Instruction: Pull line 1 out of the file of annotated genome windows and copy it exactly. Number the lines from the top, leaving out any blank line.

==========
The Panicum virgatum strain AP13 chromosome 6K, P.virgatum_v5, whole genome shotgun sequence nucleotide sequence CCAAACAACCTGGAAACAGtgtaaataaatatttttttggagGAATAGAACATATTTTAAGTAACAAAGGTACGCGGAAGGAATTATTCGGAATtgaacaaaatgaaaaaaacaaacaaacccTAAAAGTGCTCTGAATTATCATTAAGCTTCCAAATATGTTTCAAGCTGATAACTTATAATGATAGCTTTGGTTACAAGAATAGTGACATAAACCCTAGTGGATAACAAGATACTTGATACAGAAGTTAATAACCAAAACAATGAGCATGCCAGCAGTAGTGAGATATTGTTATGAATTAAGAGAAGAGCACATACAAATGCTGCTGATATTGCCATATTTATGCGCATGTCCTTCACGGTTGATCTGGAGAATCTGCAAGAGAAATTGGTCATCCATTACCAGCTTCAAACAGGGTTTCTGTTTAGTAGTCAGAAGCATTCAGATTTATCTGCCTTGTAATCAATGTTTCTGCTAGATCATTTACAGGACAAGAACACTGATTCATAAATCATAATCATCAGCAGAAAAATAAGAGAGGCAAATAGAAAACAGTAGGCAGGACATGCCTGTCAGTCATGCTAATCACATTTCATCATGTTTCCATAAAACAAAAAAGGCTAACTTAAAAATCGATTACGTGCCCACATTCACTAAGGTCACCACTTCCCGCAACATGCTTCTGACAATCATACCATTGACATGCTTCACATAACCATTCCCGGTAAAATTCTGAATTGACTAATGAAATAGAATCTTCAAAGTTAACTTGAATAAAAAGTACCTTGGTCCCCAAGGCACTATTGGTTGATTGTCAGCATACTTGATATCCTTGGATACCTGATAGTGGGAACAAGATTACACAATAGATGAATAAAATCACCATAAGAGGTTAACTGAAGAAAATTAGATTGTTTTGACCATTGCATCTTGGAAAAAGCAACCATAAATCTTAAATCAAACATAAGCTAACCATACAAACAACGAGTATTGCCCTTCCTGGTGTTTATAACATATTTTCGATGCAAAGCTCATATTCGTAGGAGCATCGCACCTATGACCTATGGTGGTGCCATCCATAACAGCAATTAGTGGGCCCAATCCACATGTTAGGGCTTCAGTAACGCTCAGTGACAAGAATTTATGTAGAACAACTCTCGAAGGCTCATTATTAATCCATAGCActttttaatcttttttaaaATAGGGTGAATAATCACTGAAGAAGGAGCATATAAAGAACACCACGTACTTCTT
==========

The Panicum virgatum strain AP13 chromosome 6K, P.virgatum_v5, whole genome shotgun sequence nucleotide sequence CCAAACAACCTGGAAACAGtgtaaataaatatttttttggagGAATAGAACATATTTTAAGTAACAAAGGTACGCGGAAGGAATTATTCGGAATtgaacaaaatgaaaaaaacaaacaaacccTAAAAGTGCTCTGAATTATCATTAAGCTTCCAAATATGTTTCAAGCTGATAACTTATAATGATAGCTTTGGTTACAAGAATAGTGACATAAACCCTAGTGGATAACAAGATACTTGATACAGAAGTTAATAACCAAAACAATGAGCATGCCAGCAGTAGTGAGATATTGTTATGAATTAAGAGAAGAGCACATACAAATGCTGCTGATATTGCCATATTTATGCGCATGTCCTTCACGGTTGATCTGGAGAATCTGCAAGAGAAATTGGTCATCCATTACCAGCTTCAAACAGGGTTTCTGTTTAGTAGTCAGAAGCATTCAGATTTATCTGCCTTGTAATCAATGTTTCTGCTAGATCATTTACAGGACAAGAACACTGATTCATAAATCATAATCATCAGCAGAAAAATAAGAGAGGCAAATAGAAAACAGTAGGCAGGACATGCCTGTCAGTCATGCTAATCACATTTCATCATGTTTCCATAAAACAAAAAAGGCTAACTTAAAAATCGATTACGTGCCCACATTCACTAAGGTCACCACTTCCCGCAACATGCTTCTGACAATCATACCATTGACATGCTTCACATAACCATTCCCGGTAAAATTCTGAATTGACTAATGAAATAGAATCTTCAAAGTTAACTTGAATAAAAAGTACCTTGGTCCCCAAGGCACTATTGGTTGATTGTCAGCATACTTGATATCCTTGGATACCTGATAGTGGGAACAAGATTACACAATAGATGAATAAAATCACCATAAGAGGTTAACTGAAGAAAATTAGATTGTTTTGACCATTGCATCTTGGAAAAAGCAACCATAAATCTTAAATCAAACATAAGCTAACCATACAAACAACGAGTATTGCCCTTCCTGGTGTTTATAACATATTTTCGATGCAAAGCTCATATTCGTAGGAGCATCGCACCTATGACCTATGGTGGTGCCATCCATAACAGCAATTAGTGGGCCCAATCCACATGTTAGGGCTTCAGTAACGCTCAGTGACAAGAATTTATGTAGAACAACTCTCGAAGGCTCATTATTAATCCATAGCActttttaatcttttttaaaATAGGGTGAATAATCACTGAAGAAGGAGCATATAAAGAACACCACGTACTTCTT